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The Kenai Peninsula in Alaska is best known for the Russian River, where people from near and far come for some the best salmon fishing in the world. But after the crowds dwindle following the busy summer fishing season, there are year-around residents living in the area who are in need of many basic services. Many people living in the area work in the North Slope and other oil fields, adding to the philanthropic challenges of the Kenai Peninsula.

To address these needs, a group of committed leaders created the Kenai Peninsula Foundation (KPF) to support youth, the elderly, recreation, safety and other charitable endeavors. Here’s what you should know about the Kenai Peninsula Foundation and how it awards local grants.

This is an affiliate foundation

KPF is one of several affiliate foundations of the Alaska Community Foundation, receiving administrative and financial support from ACF. In fact, donations to KPF’s unrestricted endowment fund will be matched one-to-one up to $185,000 by ACF and the Rasmuson Foundation. This matching program is in place until at least 2025. When KPF receives a donation, ACF and Rasmuson provide an additional $5,000 annually for immediate community grants to be used to help local nonprofits.

Broad interest areas

Like most of the ACF affiliate foundations, KPF has broad interests and supports nearly any type of nonprofit that operates in the Kenai Peninsula. The goal of KCF is to support projects that enhance quality of life in the area, and this is done through grants for both immediate needs and long-term improvements. Organizations that receive KPF grants work in the fields of health and wellness, education, arts and culture, the great outdoors and community development.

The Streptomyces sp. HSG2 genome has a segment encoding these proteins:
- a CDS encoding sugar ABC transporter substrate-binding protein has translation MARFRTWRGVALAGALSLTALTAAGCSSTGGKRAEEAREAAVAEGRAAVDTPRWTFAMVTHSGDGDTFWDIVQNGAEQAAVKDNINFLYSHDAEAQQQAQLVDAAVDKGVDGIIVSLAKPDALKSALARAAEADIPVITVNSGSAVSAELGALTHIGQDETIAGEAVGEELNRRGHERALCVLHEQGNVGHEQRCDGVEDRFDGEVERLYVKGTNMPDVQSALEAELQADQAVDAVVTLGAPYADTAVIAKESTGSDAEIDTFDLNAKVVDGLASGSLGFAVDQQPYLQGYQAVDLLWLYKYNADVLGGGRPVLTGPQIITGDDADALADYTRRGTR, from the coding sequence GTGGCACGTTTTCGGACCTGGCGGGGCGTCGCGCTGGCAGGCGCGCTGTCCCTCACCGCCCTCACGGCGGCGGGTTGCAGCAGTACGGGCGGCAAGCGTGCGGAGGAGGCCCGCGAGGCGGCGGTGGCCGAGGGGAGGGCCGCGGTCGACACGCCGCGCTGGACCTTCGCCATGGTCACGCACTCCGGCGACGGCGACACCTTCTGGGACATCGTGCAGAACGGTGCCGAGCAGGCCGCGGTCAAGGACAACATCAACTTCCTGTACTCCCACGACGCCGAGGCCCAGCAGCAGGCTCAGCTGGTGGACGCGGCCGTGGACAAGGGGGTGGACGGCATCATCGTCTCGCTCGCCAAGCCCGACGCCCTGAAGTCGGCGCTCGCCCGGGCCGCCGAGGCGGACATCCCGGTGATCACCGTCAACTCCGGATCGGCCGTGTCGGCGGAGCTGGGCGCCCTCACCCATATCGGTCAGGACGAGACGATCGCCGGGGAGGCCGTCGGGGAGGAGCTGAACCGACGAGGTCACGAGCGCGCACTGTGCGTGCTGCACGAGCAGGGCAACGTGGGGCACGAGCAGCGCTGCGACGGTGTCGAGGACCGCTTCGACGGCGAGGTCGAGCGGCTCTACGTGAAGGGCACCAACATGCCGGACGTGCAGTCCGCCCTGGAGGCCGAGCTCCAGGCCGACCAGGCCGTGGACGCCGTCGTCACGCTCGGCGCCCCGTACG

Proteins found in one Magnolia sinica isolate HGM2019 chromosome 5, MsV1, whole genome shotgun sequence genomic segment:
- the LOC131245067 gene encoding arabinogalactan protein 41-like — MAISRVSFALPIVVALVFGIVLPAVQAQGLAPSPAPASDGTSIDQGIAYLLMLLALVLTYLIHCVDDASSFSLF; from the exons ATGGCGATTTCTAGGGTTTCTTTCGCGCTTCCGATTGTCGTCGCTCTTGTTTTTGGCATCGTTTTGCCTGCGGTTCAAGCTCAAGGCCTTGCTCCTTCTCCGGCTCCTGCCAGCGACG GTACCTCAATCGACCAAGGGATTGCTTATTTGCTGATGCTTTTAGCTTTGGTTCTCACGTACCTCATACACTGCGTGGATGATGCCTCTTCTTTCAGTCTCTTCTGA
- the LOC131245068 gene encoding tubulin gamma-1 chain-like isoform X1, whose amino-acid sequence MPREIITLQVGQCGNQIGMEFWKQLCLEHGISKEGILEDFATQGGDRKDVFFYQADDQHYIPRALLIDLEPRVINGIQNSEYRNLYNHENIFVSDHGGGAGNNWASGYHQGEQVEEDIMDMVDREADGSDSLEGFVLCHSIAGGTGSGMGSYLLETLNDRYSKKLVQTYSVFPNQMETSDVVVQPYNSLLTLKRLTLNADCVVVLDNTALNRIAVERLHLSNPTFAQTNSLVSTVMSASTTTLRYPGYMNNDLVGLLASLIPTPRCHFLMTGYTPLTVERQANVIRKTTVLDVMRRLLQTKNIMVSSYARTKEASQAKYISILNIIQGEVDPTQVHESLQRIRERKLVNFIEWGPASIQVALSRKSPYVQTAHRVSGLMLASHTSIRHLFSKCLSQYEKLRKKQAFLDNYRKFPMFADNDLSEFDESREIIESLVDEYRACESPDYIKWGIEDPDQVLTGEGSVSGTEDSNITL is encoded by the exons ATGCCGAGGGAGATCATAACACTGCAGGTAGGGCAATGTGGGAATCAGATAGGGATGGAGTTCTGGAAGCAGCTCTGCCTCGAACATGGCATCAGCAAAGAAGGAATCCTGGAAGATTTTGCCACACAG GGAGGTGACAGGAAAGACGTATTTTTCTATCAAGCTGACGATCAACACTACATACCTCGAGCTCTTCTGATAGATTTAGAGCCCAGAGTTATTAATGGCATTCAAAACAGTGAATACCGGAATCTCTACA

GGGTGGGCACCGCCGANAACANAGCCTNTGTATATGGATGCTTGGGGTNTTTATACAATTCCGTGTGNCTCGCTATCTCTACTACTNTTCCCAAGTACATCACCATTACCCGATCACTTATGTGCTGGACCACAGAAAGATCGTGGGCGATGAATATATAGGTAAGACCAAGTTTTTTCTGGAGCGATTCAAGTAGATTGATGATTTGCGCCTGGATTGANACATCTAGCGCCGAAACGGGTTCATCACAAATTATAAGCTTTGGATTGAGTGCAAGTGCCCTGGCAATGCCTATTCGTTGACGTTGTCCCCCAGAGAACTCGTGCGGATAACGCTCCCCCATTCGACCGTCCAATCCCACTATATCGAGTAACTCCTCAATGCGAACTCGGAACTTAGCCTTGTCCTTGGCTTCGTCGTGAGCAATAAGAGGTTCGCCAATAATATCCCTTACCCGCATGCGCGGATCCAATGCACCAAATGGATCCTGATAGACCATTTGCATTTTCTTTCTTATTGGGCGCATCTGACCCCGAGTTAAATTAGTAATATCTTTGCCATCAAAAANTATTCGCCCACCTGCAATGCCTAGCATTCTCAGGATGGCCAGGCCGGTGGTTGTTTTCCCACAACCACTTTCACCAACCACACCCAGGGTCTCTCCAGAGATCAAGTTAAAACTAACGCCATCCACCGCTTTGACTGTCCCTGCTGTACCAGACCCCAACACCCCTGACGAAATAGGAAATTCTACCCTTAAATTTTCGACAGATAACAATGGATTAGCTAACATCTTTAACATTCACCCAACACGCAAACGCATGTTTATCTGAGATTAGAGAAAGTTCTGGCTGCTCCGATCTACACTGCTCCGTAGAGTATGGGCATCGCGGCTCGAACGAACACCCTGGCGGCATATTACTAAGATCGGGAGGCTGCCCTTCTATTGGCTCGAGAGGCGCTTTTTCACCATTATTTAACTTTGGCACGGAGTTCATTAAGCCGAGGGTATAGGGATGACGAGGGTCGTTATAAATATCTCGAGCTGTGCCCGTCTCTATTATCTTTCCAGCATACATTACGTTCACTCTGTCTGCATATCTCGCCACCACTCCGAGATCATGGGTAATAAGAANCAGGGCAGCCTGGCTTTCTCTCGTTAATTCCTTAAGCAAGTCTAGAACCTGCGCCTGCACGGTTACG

An annual competitive grant cycle

KPF has one grant cycle per year. Schools, nonprofits, faith-based organizations and tribal entities that serve the central Kenai Peninsula area are encouraged to apply for funding. In the past, the annual grant program has closed at the end of April.

Past support

Each year, KPF grants typically range from $500 to $1,000 each. Although these grants are relatively modest, the funder awards between 12 and 20 of them annually. Recent grantees include the Boys & Girls Clubs of the Kenai Peninsula, Epilepsy Foundation Alaska, Alaska Wildlife Alliance and Alaska Children’s Institute for the Performing Arts.

KPF grants go toward project support, not general operating support. Examples of projects funded in the past include computer upgrades to a teen center, land preparation for a school’s new athletic center, donations to a local food festival and providing client and community resource materials about hospice care.

KPF has also awarded discretionary grant awards for emergency needs, such as those that came with the COVID-19 pandemic. For example, the funder awarded grants to the Kenai Peninsula Food Bank to address food security needs and to Love, Inc. for a breakfast and hygiene program as part of the foundation’s pandemic response.

KPF’s program manager is accessible to local nonprofits who have questions about applying for a grant, and there are grant application tutorials available on the KPF website. Meanwhile, organizations can also contact any member of the KPF advisory board to discuss a project for potential funding. The funder announces grant dates on its website.

Learn more about this affiliate foundation in IP’s Northwest funding guide profile of the Kenai Peninsula Foundation.

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